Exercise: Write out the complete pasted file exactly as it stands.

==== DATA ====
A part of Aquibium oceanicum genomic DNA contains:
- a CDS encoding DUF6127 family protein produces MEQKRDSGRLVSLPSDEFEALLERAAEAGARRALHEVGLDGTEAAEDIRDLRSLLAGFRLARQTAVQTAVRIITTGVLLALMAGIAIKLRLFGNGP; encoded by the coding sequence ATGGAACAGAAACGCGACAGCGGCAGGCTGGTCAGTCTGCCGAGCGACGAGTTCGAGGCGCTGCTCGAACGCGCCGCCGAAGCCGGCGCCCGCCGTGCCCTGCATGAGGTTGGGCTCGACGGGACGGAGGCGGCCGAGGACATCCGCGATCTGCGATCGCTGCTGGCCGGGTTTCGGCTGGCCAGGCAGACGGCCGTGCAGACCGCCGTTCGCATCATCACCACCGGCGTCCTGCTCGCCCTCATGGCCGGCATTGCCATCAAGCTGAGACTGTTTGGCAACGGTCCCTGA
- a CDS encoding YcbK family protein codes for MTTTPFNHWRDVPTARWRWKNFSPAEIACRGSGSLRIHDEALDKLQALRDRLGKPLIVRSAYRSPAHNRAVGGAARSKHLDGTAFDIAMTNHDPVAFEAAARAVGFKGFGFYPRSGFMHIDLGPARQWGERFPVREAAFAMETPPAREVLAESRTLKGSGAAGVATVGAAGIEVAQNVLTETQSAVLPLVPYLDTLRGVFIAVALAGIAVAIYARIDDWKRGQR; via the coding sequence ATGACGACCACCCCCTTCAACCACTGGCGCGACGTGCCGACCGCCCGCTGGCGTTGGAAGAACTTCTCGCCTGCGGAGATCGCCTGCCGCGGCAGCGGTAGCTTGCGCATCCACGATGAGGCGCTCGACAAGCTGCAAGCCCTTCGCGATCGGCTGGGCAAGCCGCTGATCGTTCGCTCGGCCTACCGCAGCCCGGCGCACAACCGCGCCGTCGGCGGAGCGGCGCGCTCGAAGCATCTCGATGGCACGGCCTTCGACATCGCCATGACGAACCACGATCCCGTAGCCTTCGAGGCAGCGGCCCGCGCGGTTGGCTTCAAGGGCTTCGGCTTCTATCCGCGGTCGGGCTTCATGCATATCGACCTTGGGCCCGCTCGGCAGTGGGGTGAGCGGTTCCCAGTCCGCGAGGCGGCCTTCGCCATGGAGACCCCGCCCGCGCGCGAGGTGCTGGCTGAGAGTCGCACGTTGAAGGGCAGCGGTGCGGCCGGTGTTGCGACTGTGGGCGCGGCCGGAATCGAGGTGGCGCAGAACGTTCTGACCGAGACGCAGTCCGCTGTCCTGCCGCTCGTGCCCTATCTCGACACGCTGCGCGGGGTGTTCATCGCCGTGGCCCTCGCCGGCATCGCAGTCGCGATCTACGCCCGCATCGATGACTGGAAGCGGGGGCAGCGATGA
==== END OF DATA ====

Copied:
A part of Aquibium oceanicum genomic DNA contains:
- a CDS encoding DUF6127 family protein produces MEQKRDSGRLVSLPSDEFEALLERAAEAGARRALHEVGLDGTEAAEDIRDLRSLLAGFRLARQTAVQTAVRIITTGVLLALMAGIAIKLRLFGNGP; encoded by the coding sequence ATGGAACAGAAACGCGACAGCGGCAGGCTGGTCAGTCTGCCGAGCGACGAGTTCGAGGCGCTGCTCGAACGCGCCGCCGAAGCCGGCGCCCGCCGTGCCCTGCATGAGGTTGGGCTCGACGGGACGGAGGCGGCCGAGGACATCCGCGATCTGCGATCGCTGCTGGCCGGGTTTCGGCTGGCCAGGCAGACGGCCGTGCAGACCGCCGTTCGCATCATCACCACCGGCGTCCTGCTCGCCCTCATGGCCGGCATTGCCATCAAGCTGAGACTGTTTGGCAACGGTCCCTGA
- a CDS encoding YcbK family protein codes for MTTTPFNHWRDVPTARWRWKNFSPAEIACRGSGSLRIHDEALDKLQALRDRLGKPLIVRSAYRSPAHNRAVGGAARSKHLDGTAFDIAMTNHDPVAFEAAARAVGFKGFGFYPRSGFMHIDLGPARQWGERFPVREAAFAMETPPAREVLAESRTLKGSGAAGVATVGAAGIEVAQNVLTETQSAVLPLVPYLDTLRGVFIAVALAGIAVAIYARIDDWKRGQR; via the coding sequence ATGACGACCACCCCCTTCAACCACTGGCGCGACGTGCCGACCGCCCGCTGGCGTTGGAAGAACTTCTCGCCTGCGGAGATCGCCTGCCGCGGCAGCGGTAGCTTGCGCATCCACGATGAGGCGCTCGACAAGCTGCAAGCCCTTCGCGATCGGCTGGGCAAGCCGCTGATCGTTCGCTCGGCCTACCGCAGCCCGGCGCACAACCGCGCCGTCGGCGGAGCGGCGCGCTCGAAGCATCTCGATGGCACGGCCTTCGACATCGCCATGACGAACCACGATCCCGTAGCCTTCGAGGCAGCGGCCCGCGCGGTTGGCTTCAAGGGCTTCGGCTTCTATCCGCGGTCGGGCTTCATGCATATCGACCTTGGGCCCGCTCGGCAGTGGGGTGAGCGGTTCCCAGTCCGCGAGGCGGCCTTCGCCATGGAGACCCCGCCCGCGCGCGAGGTGCTGGCTGAGAGTCGCACGTTGAAGGGCAGCGGTGCGGCCGGTGTTGCGACTGTGGGCGCGGCCGGAATCGAGGTGGCGCAGAACGTTCTGACCGAGACGCAGTCCGCTGTCCTGCCGCTCGTGCCCTATCTCGACACGCTGCGCGGGGTGTTCATCGCCGTGGCCCTCGCCGGCATCGCAGTCGCGATCTACGCCCGCATCGATGACTGGAAGCGGGGGCAGCGATGA